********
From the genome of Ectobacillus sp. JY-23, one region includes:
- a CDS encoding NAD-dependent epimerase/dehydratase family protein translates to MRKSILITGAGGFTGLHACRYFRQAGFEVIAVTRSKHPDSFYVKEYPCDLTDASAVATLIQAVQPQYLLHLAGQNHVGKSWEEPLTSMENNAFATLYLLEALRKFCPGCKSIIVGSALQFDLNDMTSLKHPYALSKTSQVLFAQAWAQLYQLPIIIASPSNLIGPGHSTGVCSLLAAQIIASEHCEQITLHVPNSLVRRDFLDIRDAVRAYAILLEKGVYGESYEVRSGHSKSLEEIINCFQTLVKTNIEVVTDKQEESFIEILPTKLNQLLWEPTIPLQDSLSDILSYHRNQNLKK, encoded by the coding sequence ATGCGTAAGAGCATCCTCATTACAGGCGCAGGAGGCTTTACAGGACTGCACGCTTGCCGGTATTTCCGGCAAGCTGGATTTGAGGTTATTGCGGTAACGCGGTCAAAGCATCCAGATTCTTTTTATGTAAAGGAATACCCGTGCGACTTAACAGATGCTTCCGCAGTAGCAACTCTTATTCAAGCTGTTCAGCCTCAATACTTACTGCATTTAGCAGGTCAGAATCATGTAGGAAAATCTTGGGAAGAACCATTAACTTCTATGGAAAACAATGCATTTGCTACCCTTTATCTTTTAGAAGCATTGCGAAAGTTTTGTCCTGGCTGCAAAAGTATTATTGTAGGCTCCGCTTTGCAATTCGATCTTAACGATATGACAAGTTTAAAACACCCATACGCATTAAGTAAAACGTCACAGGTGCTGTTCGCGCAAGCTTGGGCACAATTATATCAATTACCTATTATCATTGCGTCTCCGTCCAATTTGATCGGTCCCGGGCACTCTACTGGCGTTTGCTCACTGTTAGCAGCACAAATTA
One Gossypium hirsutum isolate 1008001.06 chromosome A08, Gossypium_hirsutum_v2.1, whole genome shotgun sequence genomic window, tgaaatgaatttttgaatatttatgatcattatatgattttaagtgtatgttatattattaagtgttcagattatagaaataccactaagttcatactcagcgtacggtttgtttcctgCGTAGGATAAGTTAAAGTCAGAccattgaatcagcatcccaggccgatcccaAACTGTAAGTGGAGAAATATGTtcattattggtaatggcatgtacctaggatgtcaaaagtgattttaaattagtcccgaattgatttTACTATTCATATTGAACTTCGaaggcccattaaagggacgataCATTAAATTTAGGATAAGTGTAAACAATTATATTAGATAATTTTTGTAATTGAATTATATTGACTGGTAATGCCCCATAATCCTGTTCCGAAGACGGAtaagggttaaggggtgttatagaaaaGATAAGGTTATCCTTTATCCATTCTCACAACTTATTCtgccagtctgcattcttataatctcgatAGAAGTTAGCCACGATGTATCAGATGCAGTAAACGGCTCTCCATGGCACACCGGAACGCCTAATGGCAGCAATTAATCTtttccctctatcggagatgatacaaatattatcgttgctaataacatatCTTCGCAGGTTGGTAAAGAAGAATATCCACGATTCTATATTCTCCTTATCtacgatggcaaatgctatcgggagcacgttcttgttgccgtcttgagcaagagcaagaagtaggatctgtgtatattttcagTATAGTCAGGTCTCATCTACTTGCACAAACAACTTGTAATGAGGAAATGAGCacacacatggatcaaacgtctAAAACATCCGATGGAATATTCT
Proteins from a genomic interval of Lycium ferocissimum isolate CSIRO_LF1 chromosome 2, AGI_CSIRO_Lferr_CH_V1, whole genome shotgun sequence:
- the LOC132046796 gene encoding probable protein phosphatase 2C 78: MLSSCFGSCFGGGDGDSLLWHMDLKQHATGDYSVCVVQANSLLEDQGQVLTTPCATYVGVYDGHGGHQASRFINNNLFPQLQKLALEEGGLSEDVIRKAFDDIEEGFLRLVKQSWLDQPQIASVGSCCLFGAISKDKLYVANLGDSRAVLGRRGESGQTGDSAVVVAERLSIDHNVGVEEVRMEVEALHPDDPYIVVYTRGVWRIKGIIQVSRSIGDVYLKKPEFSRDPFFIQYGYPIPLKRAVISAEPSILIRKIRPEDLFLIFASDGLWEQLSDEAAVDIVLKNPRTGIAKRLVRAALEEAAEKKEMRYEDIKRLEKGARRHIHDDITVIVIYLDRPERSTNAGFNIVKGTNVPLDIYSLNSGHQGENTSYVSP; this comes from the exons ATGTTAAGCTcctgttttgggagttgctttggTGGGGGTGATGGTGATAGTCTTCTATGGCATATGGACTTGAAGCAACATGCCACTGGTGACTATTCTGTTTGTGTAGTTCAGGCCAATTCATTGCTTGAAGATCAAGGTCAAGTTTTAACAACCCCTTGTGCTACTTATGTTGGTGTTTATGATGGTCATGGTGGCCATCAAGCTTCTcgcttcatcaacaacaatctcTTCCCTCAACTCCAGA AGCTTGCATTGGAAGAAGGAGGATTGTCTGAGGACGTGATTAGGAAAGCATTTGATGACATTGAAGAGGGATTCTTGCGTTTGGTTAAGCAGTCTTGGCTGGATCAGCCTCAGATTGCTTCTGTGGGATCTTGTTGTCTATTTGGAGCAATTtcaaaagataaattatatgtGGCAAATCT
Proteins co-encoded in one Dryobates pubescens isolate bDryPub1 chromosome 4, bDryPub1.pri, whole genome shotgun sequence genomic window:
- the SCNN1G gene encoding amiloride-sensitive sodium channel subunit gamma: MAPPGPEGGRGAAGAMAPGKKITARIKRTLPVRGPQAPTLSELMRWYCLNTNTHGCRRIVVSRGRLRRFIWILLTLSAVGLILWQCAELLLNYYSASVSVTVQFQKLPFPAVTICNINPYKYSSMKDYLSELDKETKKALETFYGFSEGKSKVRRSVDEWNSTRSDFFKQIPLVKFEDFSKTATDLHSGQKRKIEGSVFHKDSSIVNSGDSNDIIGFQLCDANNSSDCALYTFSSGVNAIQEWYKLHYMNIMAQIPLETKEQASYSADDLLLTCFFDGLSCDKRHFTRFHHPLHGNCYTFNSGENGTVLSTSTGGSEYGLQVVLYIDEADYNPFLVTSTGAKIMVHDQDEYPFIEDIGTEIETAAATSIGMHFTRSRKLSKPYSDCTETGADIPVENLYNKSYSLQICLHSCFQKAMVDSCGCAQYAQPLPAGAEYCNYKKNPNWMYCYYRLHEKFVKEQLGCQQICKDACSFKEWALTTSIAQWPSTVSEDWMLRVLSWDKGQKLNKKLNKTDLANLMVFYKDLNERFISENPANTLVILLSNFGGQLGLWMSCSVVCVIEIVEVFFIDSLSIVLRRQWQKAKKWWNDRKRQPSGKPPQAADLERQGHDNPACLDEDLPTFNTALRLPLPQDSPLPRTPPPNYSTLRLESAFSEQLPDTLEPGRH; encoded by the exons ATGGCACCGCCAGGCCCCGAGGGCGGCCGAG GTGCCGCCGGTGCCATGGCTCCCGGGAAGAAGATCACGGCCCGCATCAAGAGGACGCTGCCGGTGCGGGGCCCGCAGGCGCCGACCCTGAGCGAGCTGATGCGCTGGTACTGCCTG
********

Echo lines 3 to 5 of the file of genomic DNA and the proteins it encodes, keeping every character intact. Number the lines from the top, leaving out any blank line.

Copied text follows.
One Gossypium hirsutum isolate 1008001.06 chromosome A08, Gossypium_hirsutum_v2.1, whole genome shotgun sequence genomic window, tgaaatgaatttttgaatatttatgatcattatatgattttaagtgtatgttatattattaagtgttcagattatagaaataccactaagttcatactcagcgtacggtttgtttcctgCGTAGGATAAGTTAAAGTCAGAccattgaatcagcatcccaggccgatcccaAACTGTAAGTGGAGAAATATGTtcattattggtaatggcatgtacctaggatgtcaaaagtgattttaaattagtcccgaattgatttTACTATTCATATTGAACTTCGaaggcccattaaagggacgataCATTAAATTTAGGATAAGTGTAAACAATTATATTAGATAATTTTTGTAATTGAATTATATTGACTGGTAATGCCCCATAATCCTGTTCCGAAGACGGAtaagggttaaggggtgttatagaaaaGATAAGGTTATCCTTTATCCATTCTCACAACTTATTCtgccagtctgcattcttataatctcgatAGAAGTTAGCCACGATGTATCAGATGCAGTAAACGGCTCTCCATGGCACACCGGAACGCCTAATGGCAGCAATTAATCTtttccctctatcggagatgatacaaatattatcgttgctaataacatatCTTCGCAGGTTGGTAAAGAAGAATATCCACGATTCTATATTCTCCTTATCtacgatggcaaatgctatcgggagcacgttcttgttgccgtcttgagcaagagcaagaagtaggatctgtgtatattttcagTATAGTCAGGTCTCATCTACTTGCACAAACAACTTGTAATGAGGAAATGAGCacacacatggatcaaacgtctAAAACATCCGATGGAATATTCT
Proteins from a genomic interval of Lycium ferocissimum isolate CSIRO_LF1 chromosome 2, AGI_CSIRO_Lferr_CH_V1, whole genome shotgun sequence:
- the LOC132046796 gene encoding probable protein phosphatase 2C 78: MLSSCFGSCFGGGDGDSLLWHMDLKQHATGDYSVCVVQANSLLEDQGQVLTTPCATYVGVYDGHGGHQASRFINNNLFPQLQKLALEEGGLSEDVIRKAFDDIEEGFLRLVKQSWLDQPQIASVGSCCLFGAISKDKLYVANLGDSRAVLGRRGESGQTGDSAVVVAERLSIDHNVGVEEVRMEVEALHPDDPYIVVYTRGVWRIKGIIQVSRSIGDVYLKKPEFSRDPFFIQYGYPIPLKRAVISAEPSILIRKIRPEDLFLIFASDGLWEQLSDEAAVDIVLKNPRTGIAKRLVRAALEEAAEKKEMRYEDIKRLEKGARRHIHDDITVIVIYLDRPERSTNAGFNIVKGTNVPLDIYSLNSGHQGENTSYVSP; this comes from the exons ATGTTAAGCTcctgttttgggagttgctttggTGGGGGTGATGGTGATAGTCTTCTATGGCATATGGACTTGAAGCAACATGCCACTGGTGACTATTCTGTTTGTGTAGTTCAGGCCAATTCATTGCTTGAAGATCAAGGTCAAGTTTTAACAACCCCTTGTGCTACTTATGTTGGTGTTTATGATGGTCATGGTGGCCATCAAGCTTCTcgcttcatcaacaacaatctcTTCCCTCAACTCCAGA AGCTTGCATTGGAAGAAGGAGGATTGTCTGAGGACGTGATTAGGAAAGCATTTGATGACATTGAAGAGGGATTCTTGCGTTTGGTTAAGCAGTCTTGGCTGGATCAGCCTCAGATTGCTTCTGTGGGATCTTGTTGTCTATTTGGAGCAATTtcaaaagataaattatatgtGGCAAATCT